They also found out that some children didn't really got weaker by the lack of not eating bread. ( this way they found out about "gluten", the things in flour that some people can not digest). But that's an other story.....

BerkshireHunt
09-21-2005, 01:02 PM
I once heard a Dutchman interviewed about his experiences at that time. He said they were so hungry they ate mice, rats, cats, dogs - anything they could catch. But the worst was when his father prepared a meal of tulip bulbs cooked in axle grease. He wept at the memory.

KGr.HH-Sunburst
09-21-2005, 02:11 PM
Me being a Dutchman i sure do remember, what the RAF did was not forgotten and we are thankfull http://forums.ubi.com/groupee_common/emoticons/icon_smile.gif

@BerkshireHunt
My grandmother used to tell me the same stories. When she was 9 years old, she stole bread from the germans from a railroad car in Amsterdam and in the winter they cooked anything what was even remotely eatable
including flower bulbs in axle grease, she used to tell me that they first feed it to grandpa because he was so old had nothing to loose, well he survived so the rest could eat to stay alive
she also told me that in the winter of 1944 not a single tree survived in Amsterdam or anything made of wood for that matter

to be honest my grandma still hates the germans as of today for what they did back then, and she still calls them krauts or as we in Dutch say "Moffen"

Low_Flyer_MkII
09-21-2005, 03:51 PM
Couple of sites with pics & info'

http://users.interstroom.nl/~heijink/welkom1.html

http://users.tpg.com.au/adsls7ld/manna.html

Luftwaffe_109
09-21-2005, 07:37 PM
Hello BerkshireHunt.

As I understand it, after the national railways complied with the Dutch government-in-exile's appeal for a railway strike to support the Allied liberation efforts, the German administration, on direct orders of Seyss Inquarth retaliated by putting an embargo on all food transports to the western Netherlands which lasted for six weeks. The distribution of food from Swiss ships was also blocked for an entire month. This was the primary cause for the starvation.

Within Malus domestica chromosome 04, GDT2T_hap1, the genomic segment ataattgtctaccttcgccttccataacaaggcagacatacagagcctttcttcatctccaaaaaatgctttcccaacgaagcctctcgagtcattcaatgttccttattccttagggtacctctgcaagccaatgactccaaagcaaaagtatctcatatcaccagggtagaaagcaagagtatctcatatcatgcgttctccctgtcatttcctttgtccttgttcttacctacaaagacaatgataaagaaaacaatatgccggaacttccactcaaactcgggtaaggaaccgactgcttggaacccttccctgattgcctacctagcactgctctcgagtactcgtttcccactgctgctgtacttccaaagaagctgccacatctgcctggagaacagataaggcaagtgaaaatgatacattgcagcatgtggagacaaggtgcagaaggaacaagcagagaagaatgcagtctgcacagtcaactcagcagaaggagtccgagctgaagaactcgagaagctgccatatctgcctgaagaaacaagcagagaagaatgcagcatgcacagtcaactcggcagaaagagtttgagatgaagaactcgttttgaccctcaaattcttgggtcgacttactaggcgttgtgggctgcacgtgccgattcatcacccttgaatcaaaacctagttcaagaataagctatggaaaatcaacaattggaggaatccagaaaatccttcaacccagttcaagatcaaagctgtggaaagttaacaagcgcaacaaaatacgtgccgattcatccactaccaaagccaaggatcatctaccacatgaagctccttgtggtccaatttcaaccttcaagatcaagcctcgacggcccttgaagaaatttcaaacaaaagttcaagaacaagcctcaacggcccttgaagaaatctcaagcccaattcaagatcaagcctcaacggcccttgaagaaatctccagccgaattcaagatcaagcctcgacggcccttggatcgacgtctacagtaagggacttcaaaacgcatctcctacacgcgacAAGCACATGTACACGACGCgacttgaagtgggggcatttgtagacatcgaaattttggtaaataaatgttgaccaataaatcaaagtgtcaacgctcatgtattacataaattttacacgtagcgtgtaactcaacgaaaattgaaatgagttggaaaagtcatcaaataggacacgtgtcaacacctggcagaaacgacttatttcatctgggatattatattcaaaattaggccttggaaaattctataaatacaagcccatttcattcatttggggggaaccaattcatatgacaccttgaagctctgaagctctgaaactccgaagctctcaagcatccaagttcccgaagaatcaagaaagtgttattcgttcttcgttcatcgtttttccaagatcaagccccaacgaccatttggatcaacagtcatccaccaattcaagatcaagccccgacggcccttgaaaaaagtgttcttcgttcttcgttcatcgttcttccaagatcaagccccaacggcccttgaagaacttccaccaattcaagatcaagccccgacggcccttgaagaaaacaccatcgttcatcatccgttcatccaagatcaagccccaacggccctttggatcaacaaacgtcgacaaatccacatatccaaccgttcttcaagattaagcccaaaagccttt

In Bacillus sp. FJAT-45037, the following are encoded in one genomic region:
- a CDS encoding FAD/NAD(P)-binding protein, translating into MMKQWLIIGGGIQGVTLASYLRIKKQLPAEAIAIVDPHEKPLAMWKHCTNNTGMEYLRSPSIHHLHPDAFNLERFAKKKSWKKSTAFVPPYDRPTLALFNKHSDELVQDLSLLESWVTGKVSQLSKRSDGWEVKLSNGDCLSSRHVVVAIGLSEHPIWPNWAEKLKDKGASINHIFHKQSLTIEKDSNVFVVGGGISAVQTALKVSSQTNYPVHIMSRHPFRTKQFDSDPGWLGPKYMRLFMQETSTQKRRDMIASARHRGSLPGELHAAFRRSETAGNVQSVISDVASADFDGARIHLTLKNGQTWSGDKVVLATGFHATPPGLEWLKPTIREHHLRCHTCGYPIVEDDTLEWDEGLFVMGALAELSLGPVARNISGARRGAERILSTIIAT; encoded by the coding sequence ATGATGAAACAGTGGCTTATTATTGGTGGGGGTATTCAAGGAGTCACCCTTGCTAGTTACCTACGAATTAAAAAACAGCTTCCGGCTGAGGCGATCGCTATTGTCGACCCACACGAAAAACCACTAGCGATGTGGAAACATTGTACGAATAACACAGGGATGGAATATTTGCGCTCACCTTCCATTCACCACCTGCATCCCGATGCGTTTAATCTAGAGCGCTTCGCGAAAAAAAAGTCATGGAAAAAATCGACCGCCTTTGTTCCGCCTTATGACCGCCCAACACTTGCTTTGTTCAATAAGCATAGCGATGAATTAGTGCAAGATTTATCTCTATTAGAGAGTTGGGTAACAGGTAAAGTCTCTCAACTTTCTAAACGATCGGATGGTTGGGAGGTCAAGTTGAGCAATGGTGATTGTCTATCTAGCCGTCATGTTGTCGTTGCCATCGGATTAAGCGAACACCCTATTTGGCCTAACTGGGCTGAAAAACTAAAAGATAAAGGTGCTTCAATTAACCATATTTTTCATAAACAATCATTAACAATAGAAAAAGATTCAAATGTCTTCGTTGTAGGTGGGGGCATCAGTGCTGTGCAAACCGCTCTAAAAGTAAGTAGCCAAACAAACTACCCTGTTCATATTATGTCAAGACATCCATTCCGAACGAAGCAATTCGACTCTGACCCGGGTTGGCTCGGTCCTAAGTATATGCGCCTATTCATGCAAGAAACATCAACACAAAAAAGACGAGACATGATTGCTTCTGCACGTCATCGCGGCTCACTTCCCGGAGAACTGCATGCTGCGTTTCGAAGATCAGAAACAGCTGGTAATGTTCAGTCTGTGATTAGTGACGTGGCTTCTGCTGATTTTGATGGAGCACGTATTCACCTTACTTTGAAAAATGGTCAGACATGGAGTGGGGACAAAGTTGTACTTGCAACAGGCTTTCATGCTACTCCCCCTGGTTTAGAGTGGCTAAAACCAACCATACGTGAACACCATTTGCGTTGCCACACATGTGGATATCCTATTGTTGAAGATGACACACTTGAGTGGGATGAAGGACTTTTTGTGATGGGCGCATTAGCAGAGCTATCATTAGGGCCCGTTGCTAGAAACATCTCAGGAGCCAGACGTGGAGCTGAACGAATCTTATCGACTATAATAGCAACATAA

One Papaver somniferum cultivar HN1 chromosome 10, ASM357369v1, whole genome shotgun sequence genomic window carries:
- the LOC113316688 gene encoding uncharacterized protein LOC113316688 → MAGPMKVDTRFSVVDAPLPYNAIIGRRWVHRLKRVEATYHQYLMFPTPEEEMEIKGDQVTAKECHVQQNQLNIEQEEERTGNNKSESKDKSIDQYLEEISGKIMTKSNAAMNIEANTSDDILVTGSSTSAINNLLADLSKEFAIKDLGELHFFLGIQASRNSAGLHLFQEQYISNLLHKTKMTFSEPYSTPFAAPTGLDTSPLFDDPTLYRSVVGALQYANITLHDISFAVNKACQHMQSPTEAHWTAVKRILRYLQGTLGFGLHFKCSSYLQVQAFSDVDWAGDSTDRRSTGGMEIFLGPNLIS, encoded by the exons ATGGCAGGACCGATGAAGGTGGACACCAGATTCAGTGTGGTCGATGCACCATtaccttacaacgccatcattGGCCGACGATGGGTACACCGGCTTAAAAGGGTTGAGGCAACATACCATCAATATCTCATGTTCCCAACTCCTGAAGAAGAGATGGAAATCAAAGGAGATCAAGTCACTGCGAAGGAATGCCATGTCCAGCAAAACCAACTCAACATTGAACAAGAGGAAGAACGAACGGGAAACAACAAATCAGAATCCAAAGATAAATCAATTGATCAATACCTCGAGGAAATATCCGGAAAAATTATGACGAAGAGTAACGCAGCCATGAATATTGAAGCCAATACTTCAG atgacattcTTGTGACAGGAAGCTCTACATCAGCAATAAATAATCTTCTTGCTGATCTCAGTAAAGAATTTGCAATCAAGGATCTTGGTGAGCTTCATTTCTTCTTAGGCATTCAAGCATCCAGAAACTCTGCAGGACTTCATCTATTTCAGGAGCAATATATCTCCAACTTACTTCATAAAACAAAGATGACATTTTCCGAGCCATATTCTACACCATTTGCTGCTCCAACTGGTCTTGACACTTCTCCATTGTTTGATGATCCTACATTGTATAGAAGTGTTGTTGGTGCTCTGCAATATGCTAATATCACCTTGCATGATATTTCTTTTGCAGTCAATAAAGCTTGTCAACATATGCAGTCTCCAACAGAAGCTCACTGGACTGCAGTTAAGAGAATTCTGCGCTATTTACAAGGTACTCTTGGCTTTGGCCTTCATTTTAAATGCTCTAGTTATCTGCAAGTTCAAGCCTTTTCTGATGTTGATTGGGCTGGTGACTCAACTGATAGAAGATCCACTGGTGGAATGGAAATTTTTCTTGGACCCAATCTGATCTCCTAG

Furthermore, German policy which prevented deliberatly the supply of coal from Germany and the plunder by the Germans of all means of transport also contibuted to the hunger-winter.

From September 1944 until early 1945 approximately 30,000 Dutch people starved to death.

A truce to allow the droppings of food on the Netherlands was not signed until April 23rd, and the drops themselves did not begin until the 29th, six days before the end of the war.

Source: Kingdom of the Netherlands in WW2, by de Jong

p1ngu666
09-21-2005, 07:52 PM
in occupied counties people would often wave and salute the aircraft, and at night open and close doors, so the bombers would see the twinkling lights http://forums.ubi.com/images/smilies/16x16_smiley-happy.gif

ze germans wherent at all keen on such activities..

rnzoli
09-22-2005, 09:39 AM
This game is not realistic. I can't find 'bread' or 'loaves' in any bomber loadout.

SnapdLikeAMutha
09-22-2005, 06:36 PM
"When we had safely returned from our mission after a good four-hour flight, one story made rounds that one dropping food package had flattened a cow in a pasture field."

Cow's DM is porked http://forums.ubi.com/groupee_common/emoticons/icon_rolleyes.gif

Luftwaffe_109
09-22-2005, 06:47 PM
Cow's DM is porked
I'd rather say it's beefed http://forums.ubi.com/images/smilies/59.gif

SnapdLikeAMutha
09-22-2005, 07:16 PM
Originally posted by Luftwaffe_109:
<BLOCKQUOTE class="ip-ubbcode-quote"><div class="ip-ubbcode-quote-title">quote:</div><div class="ip-ubbcode-quote-content">Cow's DM is porked
I'd rather say it's beefed http://forums.ubi.com/images/smilies/59.gif </div></BLOCKQUOTE>

you swine... http://forums.ubi.com/groupee_common/emoticons/icon_wink.gif